When relying heavily on the accuracy and reliability of machinery to manufacture a product, there needs to be total confidence in the robotic system. This article aims to outline what to expect from a Robotic Welding system.
To some, the idea of integrating robotic welding into their manufacturing process still raises concern – particularly around whether robotic integration would result in job losses. However, as many manufacturers have found since taking that big step into automation, those fears have proved to be unfounded with robotic welding demonstrating some clear advantages for manufacturers and for the humans they’ve replaced at the production line.
Welding is dangerous work with manufacturing jobs among the top three occupations reporting the most serious claims in a 2020 Worksafe Australia report. Serious claims result when compensation is paid due to an incapacity to work from the injury sustained for one or more weeks. Manufacturing alone was responsible for 12% of these claims in 2017/18 workers compensation report. Some of the injuries in those claims would have come from manual welding and could have been from the following hazards:
- Electric shock
- Toxic fumes and gasses – inhaling manganese can cause severe damage to your brain and nervous system. If welding is done near solvents containing chlorinated hydrocarbons, the ultraviolet light can react with the solvents to form phosgene gas, which is deadly even in small quantities.
- Respiratory problems as breathing in iron oxide irritate nasal passages, throat, and lungs.
- Fire and explosions
- Corneal Burn – also known as welders flash, caused by ultraviolet light exposure that permanently damages the eye’s cornea.
Manufacturers have widely supported new technology aimed at improving worker safety. While robotic welders may have replaced manual welders in the most dangerous areas of the production process, there will always be roles for highly qualified welding tradespeople, including operating, programming and design/customisation of the welds. Manufacturers can be confident that one of the most important benefits of integrating robotic welding is their ability to improve the safety of the very employees they’re concerned about losing.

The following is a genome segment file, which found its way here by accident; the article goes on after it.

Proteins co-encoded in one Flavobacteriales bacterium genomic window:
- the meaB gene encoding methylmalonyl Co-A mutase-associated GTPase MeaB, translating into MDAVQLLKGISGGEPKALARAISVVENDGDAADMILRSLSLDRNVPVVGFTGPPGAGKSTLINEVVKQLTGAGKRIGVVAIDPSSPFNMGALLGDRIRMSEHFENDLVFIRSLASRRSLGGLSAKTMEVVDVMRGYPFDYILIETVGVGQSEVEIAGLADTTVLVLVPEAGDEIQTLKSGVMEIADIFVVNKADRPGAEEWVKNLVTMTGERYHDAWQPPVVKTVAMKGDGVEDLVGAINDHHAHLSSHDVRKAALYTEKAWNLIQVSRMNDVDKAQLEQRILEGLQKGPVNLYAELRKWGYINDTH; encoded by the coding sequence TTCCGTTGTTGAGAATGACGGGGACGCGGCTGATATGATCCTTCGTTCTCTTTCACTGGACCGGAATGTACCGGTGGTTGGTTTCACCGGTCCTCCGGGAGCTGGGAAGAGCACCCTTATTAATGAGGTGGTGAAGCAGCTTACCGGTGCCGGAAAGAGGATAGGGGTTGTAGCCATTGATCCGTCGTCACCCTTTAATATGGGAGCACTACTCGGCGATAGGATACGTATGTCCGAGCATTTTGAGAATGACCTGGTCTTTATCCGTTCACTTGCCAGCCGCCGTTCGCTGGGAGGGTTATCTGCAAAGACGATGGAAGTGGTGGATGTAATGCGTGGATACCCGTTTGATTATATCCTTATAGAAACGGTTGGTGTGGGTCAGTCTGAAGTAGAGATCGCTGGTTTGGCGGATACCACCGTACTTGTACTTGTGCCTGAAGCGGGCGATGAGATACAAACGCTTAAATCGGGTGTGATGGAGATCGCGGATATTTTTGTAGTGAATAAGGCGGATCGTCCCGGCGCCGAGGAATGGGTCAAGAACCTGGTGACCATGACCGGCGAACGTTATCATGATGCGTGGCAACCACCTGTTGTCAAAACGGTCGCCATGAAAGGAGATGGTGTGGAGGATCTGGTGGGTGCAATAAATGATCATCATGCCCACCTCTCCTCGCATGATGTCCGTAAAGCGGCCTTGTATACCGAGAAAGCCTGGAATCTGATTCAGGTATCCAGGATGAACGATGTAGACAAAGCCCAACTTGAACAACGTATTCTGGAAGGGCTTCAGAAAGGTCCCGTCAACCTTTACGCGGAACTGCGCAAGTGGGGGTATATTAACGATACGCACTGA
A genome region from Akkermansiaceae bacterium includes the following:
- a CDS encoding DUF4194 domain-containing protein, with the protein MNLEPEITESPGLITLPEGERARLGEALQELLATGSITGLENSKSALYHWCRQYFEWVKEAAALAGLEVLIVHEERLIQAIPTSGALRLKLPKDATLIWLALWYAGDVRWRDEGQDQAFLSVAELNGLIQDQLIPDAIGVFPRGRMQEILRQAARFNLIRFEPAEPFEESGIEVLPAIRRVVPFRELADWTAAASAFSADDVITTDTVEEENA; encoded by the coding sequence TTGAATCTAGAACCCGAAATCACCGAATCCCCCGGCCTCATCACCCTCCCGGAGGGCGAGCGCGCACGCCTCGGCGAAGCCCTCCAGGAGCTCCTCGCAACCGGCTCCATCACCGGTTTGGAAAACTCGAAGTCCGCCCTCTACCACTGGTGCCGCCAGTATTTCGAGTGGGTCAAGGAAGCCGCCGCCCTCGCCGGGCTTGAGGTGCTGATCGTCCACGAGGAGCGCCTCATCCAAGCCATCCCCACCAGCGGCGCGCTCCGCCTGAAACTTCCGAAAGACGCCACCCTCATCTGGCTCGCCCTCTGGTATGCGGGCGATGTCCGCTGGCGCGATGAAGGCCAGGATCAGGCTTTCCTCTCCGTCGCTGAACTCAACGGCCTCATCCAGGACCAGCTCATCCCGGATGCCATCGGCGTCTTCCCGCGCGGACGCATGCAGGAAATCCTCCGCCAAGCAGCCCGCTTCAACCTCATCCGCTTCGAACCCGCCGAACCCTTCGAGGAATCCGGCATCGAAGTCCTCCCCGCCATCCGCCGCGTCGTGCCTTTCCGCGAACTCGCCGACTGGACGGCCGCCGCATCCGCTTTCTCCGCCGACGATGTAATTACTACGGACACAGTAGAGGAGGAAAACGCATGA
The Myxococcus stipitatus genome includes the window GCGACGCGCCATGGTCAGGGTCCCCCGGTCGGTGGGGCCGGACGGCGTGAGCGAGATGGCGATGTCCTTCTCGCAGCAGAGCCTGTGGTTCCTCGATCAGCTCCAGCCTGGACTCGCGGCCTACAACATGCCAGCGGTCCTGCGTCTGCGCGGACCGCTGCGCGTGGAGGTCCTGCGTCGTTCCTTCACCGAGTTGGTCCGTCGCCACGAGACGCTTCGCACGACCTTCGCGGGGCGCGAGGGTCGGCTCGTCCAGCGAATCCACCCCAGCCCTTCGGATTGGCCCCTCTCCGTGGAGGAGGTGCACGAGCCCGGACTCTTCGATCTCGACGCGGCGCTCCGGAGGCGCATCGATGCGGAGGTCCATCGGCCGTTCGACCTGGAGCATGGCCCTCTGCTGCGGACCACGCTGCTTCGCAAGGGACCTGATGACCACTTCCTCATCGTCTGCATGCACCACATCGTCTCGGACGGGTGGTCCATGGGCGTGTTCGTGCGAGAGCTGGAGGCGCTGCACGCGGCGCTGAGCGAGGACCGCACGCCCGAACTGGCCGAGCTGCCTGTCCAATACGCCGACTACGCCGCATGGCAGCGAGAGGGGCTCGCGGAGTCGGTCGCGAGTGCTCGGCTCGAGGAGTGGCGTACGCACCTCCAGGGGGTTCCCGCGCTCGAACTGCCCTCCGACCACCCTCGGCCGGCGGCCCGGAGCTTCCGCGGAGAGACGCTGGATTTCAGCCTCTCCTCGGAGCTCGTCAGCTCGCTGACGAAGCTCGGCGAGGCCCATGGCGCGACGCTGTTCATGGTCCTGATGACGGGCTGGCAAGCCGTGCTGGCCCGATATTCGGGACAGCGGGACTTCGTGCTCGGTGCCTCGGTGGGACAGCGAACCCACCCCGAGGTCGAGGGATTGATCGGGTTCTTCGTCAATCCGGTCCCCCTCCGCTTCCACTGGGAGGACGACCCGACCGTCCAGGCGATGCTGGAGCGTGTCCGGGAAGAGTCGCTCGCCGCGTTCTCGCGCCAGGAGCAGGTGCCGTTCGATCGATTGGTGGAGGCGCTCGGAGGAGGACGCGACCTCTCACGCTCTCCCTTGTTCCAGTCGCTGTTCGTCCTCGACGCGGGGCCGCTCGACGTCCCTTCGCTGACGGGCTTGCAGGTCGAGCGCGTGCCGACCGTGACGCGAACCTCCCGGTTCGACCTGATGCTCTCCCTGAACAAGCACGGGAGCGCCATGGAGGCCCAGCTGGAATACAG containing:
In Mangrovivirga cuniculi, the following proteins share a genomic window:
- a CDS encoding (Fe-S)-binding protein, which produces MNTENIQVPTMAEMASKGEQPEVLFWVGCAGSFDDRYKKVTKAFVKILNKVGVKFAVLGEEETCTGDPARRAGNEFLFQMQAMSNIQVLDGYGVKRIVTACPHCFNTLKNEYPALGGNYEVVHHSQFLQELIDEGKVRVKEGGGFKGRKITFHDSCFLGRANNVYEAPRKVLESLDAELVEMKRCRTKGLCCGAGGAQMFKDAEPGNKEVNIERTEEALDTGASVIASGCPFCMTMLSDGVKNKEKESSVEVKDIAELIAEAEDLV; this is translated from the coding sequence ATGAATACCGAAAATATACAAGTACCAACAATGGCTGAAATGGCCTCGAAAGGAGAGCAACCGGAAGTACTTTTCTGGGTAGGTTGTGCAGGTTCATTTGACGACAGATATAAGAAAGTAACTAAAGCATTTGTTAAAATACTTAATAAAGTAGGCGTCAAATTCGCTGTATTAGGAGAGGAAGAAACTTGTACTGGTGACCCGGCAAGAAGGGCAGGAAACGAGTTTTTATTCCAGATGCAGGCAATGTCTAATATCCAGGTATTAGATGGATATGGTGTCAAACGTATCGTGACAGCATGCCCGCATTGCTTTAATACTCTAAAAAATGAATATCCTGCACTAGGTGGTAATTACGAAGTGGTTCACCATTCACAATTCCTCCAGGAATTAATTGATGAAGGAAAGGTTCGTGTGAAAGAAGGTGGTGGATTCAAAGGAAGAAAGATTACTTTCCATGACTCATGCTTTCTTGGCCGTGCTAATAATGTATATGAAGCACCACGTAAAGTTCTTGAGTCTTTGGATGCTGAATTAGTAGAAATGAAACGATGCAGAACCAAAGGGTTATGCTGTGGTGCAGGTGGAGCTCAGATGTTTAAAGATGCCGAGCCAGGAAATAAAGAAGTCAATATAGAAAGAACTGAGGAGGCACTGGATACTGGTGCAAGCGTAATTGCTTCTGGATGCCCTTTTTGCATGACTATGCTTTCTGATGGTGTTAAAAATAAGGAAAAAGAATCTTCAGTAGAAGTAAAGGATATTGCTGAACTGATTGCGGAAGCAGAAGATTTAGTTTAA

Additional to safety and allowing employees to move into higher-skilled positions, productivity is seen as another starting point when weighing up the advantages of automation. With robotic welding, there’s no doubt that productivity is greatly improved with the speed of a robotic welder driving down the unit cost – allowing local manufacturers to compete with cheaper imports. This has become increasingly prudent as manufacturing locally becomes a more popular option – especially as businesses look to overcome the challenges of a global pandemic.
Not only is robotic welding fast, but it is also unbeatable when it comes to accuracy. It is estimated that a robotic welder can achieve the correct welding angle, speed, and distance with repeatable accuracy of (± 0.04 mm). This means that every single welding joint is produced to the best possible quality standard, significantly reducing the need for costly rework. By giving product quality a significant boost and reducing re-welds, the increased productivity allows for additional output.
Scott offers three types of standard robotic welding: a Compact Rotary Table Weld Cell, a Flexible Track System, and a Back to Back Weld Cell, also, we can provide customised weld cells. All Scott cells provide the confidence manufacturers need when starting to integrate automation - increased safety, improving quality and higher production.